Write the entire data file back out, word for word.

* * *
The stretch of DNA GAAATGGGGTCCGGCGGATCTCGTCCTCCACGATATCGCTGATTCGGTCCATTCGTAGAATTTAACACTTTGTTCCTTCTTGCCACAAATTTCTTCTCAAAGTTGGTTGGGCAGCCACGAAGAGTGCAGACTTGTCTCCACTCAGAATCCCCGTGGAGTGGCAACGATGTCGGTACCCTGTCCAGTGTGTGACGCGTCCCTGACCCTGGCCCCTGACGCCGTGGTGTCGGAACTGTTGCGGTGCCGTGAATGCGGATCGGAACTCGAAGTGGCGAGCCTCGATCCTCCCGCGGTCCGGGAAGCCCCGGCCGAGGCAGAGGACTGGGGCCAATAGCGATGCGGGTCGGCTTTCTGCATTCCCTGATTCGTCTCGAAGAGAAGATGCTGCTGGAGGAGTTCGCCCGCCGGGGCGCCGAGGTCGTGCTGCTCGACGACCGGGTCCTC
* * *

The stretch of DNA GAAATGGGGTCCGGCGGATCTCGTCCTCCACGATATCGCTGATTCGGTCCATTCGTAGAATTTAACACTTTGTTCCTTCTTGCCACAAATTTCTTCTCAAAGTTGGTTGGGCAGCCACGAAGAGTGCAGACTTGTCTCCACTCAGAATCCCCGTGGAGTGGCAACGATGTCGGTACCCTGTCCAGTGTGTGACGCGTCCCTGACCCTGGCCCCTGACGCCGTGGTGTCGGAACTGTTGCGGTGCCGTGAATGCGGATCGGAACTCGAAGTGGCGAGCCTCGATCCTCCCGCGGTCCGGGAAGCCCCGGCCGAGGCAGAGGACTGGGGCCAATAGCGATGCGGGTCGGCTTTCTGCATTCCCTGATTCGTCTCGAAGAGAAGATGCTGCTGGAGGAGTTCGCCCGCCGGGGCGCCGAGGTCGTGCTGCTCGACGACCGGGTCCTC